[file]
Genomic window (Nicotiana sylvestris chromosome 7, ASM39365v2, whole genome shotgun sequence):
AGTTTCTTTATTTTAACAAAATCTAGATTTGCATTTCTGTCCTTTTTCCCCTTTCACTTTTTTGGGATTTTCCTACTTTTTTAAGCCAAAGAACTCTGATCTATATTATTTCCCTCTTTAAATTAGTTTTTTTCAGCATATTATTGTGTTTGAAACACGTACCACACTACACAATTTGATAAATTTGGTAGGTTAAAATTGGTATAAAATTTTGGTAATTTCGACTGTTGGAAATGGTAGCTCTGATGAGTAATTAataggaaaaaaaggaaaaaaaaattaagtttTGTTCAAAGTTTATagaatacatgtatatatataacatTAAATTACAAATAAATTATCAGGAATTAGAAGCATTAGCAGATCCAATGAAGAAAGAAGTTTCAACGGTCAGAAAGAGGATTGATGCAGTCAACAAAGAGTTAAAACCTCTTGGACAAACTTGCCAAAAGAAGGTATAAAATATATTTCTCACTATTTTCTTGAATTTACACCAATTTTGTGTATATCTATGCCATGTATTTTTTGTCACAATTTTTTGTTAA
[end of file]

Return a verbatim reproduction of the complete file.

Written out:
Genomic window (Nicotiana sylvestris chromosome 7, ASM39365v2, whole genome shotgun sequence):
AGTTTCTTTATTTTAACAAAATCTAGATTTGCATTTCTGTCCTTTTTCCCCTTTCACTTTTTTGGGATTTTCCTACTTTTTTAAGCCAAAGAACTCTGATCTATATTATTTCCCTCTTTAAATTAGTTTTTTTCAGCATATTATTGTGTTTGAAACACGTACCACACTACACAATTTGATAAATTTGGTAGGTTAAAATTGGTATAAAATTTTGGTAATTTCGACTGTTGGAAATGGTAGCTCTGATGAGTAATTAataggaaaaaaaggaaaaaaaaattaagtttTGTTCAAAGTTTATagaatacatgtatatatataacatTAAATTACAAATAAATTATCAGGAATTAGAAGCATTAGCAGATCCAATGAAGAAAGAAGTTTCAACGGTCAGAAAGAGGATTGATGCAGTCAACAAAGAGTTAAAACCTCTTGGACAAACTTGCCAAAAGAAGGTATAAAATATATTTCTCACTATTTTCTTGAATTTACACCAATTTTGTGTATATCTATGCCATGTATTTTTTGTCACAATTTTTTGTTAA